Terrell Owens’ wife Rachel Snider announced she wants out of her marriage to the NFL football star after only two weeks—claiming that Owens was only using her to get a loan for a $2 million house.
You might assume that such a short period of marriage would qualify her and Owens to receive an annulment, but in reality, the length of a marriage has nothing to do with whether a judge will grant an annulment.
While the details of Owens and Snider’s divorce remain private, several reasons exist for why a couple may want an annulment—and why they may want to forgo annulment and instead get a divorce.
When Do You Get An Annulment?
An annulment treats a marriage as if it never happened, working retroactively to make the marriage invalid. However, unlike divorce in New Mexico, you usually need to give a judge a reason to grant you an annulment. You might need to prove:
- That the marriage was based on fraud or material misrepresentations.
- That the marriage was entered under duress, coercion or force.
- That either party lacked mental capacity into the marriage.
- That either party was under the influence of drugs or alcohol & they file within 60 days
- That either party was already married.
- That either party was underage.
- That the parties are too closely related.
New Mexico is a no-fault divorce state, meaning that either party merely needs to assert that the parties have become incompatible, and that there is no reasonable hope of reconciliation, and that will be sufficient grounds for the Court. Nothing has to be “proved” to the satisfaction of the Court that grounds for divorce exist. In the days before no-fault divorce, divorces were treated much like any other form of civil litigation. The party bringing the action would have to prove that legal grounds exist to dissolve the marriage (i.e., abandonment, insanity, abuse, adultery, etc.).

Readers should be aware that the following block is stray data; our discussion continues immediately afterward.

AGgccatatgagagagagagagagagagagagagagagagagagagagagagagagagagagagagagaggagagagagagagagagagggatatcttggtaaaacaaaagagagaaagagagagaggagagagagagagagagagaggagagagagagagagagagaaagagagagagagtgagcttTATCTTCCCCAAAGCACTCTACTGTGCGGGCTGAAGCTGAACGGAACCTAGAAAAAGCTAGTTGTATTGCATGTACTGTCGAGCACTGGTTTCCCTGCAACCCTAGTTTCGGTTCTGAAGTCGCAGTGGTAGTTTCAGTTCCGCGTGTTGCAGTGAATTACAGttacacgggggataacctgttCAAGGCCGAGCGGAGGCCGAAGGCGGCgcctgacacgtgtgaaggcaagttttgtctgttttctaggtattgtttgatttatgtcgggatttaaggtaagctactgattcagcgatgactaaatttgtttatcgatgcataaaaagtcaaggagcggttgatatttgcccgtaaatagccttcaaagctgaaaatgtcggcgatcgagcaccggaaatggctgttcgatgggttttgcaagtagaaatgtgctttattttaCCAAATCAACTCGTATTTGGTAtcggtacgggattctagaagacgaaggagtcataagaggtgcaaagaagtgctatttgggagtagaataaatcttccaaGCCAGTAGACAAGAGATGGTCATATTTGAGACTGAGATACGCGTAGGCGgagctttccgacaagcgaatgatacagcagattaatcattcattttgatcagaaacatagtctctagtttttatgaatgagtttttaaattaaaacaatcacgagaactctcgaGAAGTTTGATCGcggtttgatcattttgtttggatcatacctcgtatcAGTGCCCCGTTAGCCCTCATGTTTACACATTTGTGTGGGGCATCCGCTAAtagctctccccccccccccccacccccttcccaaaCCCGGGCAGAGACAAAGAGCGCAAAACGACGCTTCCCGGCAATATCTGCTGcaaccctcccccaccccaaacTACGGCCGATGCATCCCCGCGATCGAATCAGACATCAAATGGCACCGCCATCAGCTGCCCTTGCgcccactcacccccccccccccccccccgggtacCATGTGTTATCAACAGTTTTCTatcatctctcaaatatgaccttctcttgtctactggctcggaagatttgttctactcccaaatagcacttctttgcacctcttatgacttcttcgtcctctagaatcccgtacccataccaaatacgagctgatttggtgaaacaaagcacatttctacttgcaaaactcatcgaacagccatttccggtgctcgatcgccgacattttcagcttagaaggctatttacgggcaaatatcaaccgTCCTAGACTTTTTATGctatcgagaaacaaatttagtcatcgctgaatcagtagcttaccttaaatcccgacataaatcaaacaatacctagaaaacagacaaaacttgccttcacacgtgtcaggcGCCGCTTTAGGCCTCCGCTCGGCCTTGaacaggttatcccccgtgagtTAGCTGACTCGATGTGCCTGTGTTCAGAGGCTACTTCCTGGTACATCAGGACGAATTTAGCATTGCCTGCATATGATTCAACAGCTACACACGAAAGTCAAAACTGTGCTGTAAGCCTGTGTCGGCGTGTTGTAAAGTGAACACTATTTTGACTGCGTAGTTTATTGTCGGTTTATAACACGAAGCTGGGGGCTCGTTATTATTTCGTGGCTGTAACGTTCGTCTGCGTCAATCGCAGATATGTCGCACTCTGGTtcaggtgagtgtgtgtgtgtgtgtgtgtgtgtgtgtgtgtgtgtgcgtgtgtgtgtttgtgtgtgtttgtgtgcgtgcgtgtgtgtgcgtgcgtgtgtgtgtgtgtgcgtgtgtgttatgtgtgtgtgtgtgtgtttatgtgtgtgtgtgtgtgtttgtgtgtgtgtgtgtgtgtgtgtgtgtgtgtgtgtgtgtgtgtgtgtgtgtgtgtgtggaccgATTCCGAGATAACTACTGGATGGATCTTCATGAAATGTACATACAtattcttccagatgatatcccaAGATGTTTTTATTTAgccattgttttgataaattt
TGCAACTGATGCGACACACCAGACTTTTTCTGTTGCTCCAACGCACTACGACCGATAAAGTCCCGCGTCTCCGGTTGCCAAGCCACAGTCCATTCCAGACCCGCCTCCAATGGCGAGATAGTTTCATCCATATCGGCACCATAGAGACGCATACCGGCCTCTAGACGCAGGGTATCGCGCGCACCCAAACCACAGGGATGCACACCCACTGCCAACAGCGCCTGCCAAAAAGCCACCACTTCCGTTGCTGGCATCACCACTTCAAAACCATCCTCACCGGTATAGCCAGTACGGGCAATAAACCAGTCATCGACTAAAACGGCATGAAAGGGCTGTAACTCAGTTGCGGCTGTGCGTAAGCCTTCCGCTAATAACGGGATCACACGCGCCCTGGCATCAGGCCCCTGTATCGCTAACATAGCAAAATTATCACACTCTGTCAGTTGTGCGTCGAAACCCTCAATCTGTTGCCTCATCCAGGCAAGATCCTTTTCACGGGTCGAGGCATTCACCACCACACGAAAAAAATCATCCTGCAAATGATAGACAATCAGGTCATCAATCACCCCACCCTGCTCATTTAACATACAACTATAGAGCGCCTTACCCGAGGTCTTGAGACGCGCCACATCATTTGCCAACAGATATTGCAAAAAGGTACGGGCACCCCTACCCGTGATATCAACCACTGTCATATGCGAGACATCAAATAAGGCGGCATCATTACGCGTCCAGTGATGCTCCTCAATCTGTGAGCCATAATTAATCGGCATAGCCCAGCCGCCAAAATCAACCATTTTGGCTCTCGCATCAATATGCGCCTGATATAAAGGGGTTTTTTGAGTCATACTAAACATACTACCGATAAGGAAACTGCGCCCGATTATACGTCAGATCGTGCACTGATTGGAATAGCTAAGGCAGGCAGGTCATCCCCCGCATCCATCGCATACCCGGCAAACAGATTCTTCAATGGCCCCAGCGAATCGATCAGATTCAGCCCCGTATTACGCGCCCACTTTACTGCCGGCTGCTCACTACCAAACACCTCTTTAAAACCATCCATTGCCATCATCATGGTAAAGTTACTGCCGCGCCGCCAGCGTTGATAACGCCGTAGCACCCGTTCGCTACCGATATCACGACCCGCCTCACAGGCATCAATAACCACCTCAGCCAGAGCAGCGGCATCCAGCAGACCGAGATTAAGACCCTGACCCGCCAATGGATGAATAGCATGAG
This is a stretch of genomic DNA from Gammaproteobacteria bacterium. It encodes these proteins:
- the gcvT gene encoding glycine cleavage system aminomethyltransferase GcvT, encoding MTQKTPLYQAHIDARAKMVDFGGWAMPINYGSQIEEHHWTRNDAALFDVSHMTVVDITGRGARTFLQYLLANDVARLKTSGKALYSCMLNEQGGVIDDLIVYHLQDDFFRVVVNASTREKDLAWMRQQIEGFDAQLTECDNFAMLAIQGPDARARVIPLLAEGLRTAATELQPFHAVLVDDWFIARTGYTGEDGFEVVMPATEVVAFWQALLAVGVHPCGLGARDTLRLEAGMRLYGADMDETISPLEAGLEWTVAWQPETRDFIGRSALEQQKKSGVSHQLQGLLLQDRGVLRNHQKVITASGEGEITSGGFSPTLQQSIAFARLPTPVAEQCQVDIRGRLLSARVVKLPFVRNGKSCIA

There are many who would argue today that no-fault divorce makes it “too easy” to get divorced. Notwithstanding that perspective, this is the lay of the law, and because of this, divorce is a much cleaner proceeding compared to annulment, which requires you to argue your case in court, making everything about your marriage public.
If Snider’s claim that Owens used her to obtain a loan is true, her annulment lawyer could argue in court that the marriage was based on fraud. But remember, proving fraud is usually done through a lengthy court battle that is financially draining, and court cases make your private life public.
Thinking About Annulment in New Mexico?
Whether annulment or divorce are right for you depends on the specific circumstances of your case. If you are considering annulment or divorce in New Mexico, the Albuquerque divorce attorneys at Sandia Family Law can provide you with sound legal advice. Learn whether annulment is right for you by calling us at (505) 544-5126 for a FREE consultation.